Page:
The Age Of Travel – Gap Year to Retiree

Perhaps you’ve just finished college and you’ve decided to take a year out. Maybe you’ve just finished University and now is your ideal opportunity to head out and see the world, before settling into a serious career. It’s time to learn something about the world, right? Well, yes but don’t stop there…

Swathes of people choose to travel when they are young and never do another extended trip again, their whole life.

As young people head of to experience the world at 18 to 25 years old, they might not yet be brave enough, at that age, to venture much further than English-speaking countries. They may only go as far as booking pre-arranged trips with guides and get a filtered experience of their destinations.

Round The World Flights Ticket

As so many young people have exactly the same idea – to travel at this age – they often spend most of their time with other like-minded individuals, from similar backgrounds, doing exactly the same thing as them. I’m not sure this kind of travel experience helps people learn as much about the world as they expect it too.

Now, I’m not criticising anyone who follows this path. It is great to get out and see some of the world at a young age. It is fantastic to travel, as a practical, field-based continuation of your education. But we want this to be the start of a lifelong series of adventure – not the only one you ever take.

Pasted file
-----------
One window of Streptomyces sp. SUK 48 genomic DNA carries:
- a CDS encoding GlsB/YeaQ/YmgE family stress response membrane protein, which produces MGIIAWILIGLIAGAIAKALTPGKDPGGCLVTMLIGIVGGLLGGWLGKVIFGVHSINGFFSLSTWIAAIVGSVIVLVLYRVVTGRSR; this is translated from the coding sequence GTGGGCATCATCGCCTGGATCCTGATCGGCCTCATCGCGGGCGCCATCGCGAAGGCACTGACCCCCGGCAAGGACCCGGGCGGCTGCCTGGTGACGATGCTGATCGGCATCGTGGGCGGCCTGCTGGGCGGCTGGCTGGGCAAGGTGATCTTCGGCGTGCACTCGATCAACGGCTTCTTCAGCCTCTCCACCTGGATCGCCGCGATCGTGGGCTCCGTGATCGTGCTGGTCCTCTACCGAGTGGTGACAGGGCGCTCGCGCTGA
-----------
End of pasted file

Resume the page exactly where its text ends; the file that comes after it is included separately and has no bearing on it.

The Life Plan

It is what our society expects, that we want to challenge: You get a GAP year and then you are expected to get your head down and work hard for the rest of your life. You may get married, take on  mortgage, are expected to get promoted, have a family and so on. Lots and lots of hard work and serious commitments.

blue house hostel quito ecuador
Ian on his round the world trip 2010

If this is to be your life, then expect your only trips abroad will be snatched breaks in the sunshine, lying on a beach because you are so tired from working your ass off, you aren’t able to do much more.